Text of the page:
Across a few weeks in mid-March, American life was remade—whether temporarily or permanently, no one could say for sure. To stem the spread of the COVID-19 virus, states and cities closed schools and nonessential businesses, ordering more than 280 million Americans to shelter at home. With much of the economy coming to a sudden halt, the U.S. jobless rate quickly climbed to its highest level since the Great Depression as more than 22 million Americans filed for unemployment. By mid-April, even with social distancing restrictions in place, there had been 50,000 confirmed U.S. deaths. “The COVID-19 disease is highly contagious, selectively lethal, often indistinguishable from colds and seasonal maladies,” wrote The Wall Street Journal. “For many, the isolation has been compounded by uncertainty. There aren’t enough tests. There aren’t enough hospital beds with ventilators. There is no vaccine, and no cure” (O’Brien and Bauerlein 2020).
In reaction to the escalating pandemic, I briefly went into a war-like mobilization mode, urgently thinking of ways that as an academic I could shift my research activities to directly study the unfolding crisis. But after a short time, I ran up against the barriers of reality. Sheltering at home with my wife and our six-year old son, I found myself paralyzed by the radical uncertainty of the moment. My situation was in sharp contrast to the heroes serving on the frontlines of the pandemic war, such as the grocery clerk, mail deliverer, first responder, and emergency room nurse, who each faced a far greater risk of infection. My job was also secure, unlike the tens of millions who were already out of work or the small business owners who had been shut down. And yet by noon on most days, my brain was completely scattered.
So, I decided to heed my inner voice, slowing down rather than accelerating ahead. With a sabbatical scheduled for Fall 2020, I decided that the best way I could help would be to immerse myself in a long-planned book project that explores the science and philosophy of contemplation and what it means for a better way of life in a post-pandemic world, a topic I will be writing regularly about in Skeptical Inquirer.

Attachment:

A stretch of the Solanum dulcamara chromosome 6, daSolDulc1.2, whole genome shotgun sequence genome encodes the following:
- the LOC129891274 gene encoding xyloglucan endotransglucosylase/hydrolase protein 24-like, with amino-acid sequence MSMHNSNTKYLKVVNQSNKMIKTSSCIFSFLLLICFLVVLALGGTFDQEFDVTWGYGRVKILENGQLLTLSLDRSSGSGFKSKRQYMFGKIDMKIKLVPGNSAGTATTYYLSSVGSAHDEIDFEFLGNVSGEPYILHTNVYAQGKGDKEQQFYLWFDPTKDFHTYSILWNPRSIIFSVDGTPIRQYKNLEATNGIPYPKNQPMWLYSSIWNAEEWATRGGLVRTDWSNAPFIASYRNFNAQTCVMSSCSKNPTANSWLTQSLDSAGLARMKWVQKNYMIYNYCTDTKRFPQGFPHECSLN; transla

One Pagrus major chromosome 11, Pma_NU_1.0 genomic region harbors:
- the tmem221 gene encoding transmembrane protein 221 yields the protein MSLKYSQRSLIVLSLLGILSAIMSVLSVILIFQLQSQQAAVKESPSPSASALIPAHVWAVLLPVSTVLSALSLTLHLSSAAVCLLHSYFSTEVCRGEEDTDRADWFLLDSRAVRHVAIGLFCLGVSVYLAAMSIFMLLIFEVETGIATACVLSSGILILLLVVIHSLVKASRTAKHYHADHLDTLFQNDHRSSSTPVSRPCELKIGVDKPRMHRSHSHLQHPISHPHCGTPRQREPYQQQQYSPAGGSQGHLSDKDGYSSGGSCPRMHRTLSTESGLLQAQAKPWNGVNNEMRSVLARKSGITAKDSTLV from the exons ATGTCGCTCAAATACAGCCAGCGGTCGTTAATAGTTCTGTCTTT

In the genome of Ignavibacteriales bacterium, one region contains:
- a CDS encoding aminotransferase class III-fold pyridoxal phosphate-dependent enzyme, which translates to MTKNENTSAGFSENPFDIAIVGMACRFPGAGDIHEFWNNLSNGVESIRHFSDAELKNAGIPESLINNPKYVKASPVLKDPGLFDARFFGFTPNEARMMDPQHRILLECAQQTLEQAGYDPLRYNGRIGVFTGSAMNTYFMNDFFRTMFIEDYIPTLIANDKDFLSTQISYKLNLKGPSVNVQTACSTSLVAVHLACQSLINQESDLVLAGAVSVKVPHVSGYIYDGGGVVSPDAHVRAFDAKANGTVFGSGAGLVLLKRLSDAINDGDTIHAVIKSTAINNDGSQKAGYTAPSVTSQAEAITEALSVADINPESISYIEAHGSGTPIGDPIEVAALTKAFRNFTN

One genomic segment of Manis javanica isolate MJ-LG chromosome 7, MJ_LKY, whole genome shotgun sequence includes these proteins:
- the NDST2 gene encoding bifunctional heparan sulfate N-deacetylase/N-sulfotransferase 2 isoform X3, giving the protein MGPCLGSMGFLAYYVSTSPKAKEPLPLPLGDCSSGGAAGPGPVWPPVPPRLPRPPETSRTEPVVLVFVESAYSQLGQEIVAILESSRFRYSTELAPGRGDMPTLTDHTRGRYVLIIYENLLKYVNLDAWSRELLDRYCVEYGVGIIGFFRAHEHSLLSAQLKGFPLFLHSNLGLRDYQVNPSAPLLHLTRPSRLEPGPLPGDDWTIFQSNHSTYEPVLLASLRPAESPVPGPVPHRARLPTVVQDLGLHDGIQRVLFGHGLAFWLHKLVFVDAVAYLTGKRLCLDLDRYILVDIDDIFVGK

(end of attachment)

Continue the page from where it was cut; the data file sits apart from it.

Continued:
Seeing Reality Clearly
Graduating from Dartmouth College in 1996, my career has followed a path familiar to many other alumni from elite universities. For nearly two decades as an academic, I have devoted myself to the relentless accumulation of credentials, networks, experiences, and achievements, consistently working seventy-hour weeks. Evenings and weekends were not opportunities to relax but instead a time to catch up on a backlog of research projects, dream up new ones, and write popular articles (like this one). Completing my doctorate in four years, by the age of twenty-seven I had landed a tenure-track position; by thirty-five I was tenured; and by my early forties I was a full professor.
After our son was born six years ago, I knew I had to cut back. But now work became not just about achievement but also about earning more money to support the family. Then, during a brutally cold New England winter in 2017, an alarm bell woke me from a lifelong delusion—a robot way of seeing, thinking, and doing that could have easily stretched for the rest of my life. For several months, I had battled excruciating nerve pain in my lower legs, which doctors eventually diagnosed as related to “muscle tension.”
Years as a professor spent sitting at a desk, crouched over a keyboard, under chronic stress to meet the next deadline had taken their toll. As I slowly recovered, I switched to a standing desk, which helped considerably, but the experience had left me shaken, forcing me to question core aspects of my identity. Like so many in today’s accelerated culture, I had seldom paused to think deeply about the value of a more contemplative, deliberate life and the costs associated with my hyper-speed existence. Life instead had always been about doing more, doing it better, and doing it for longer.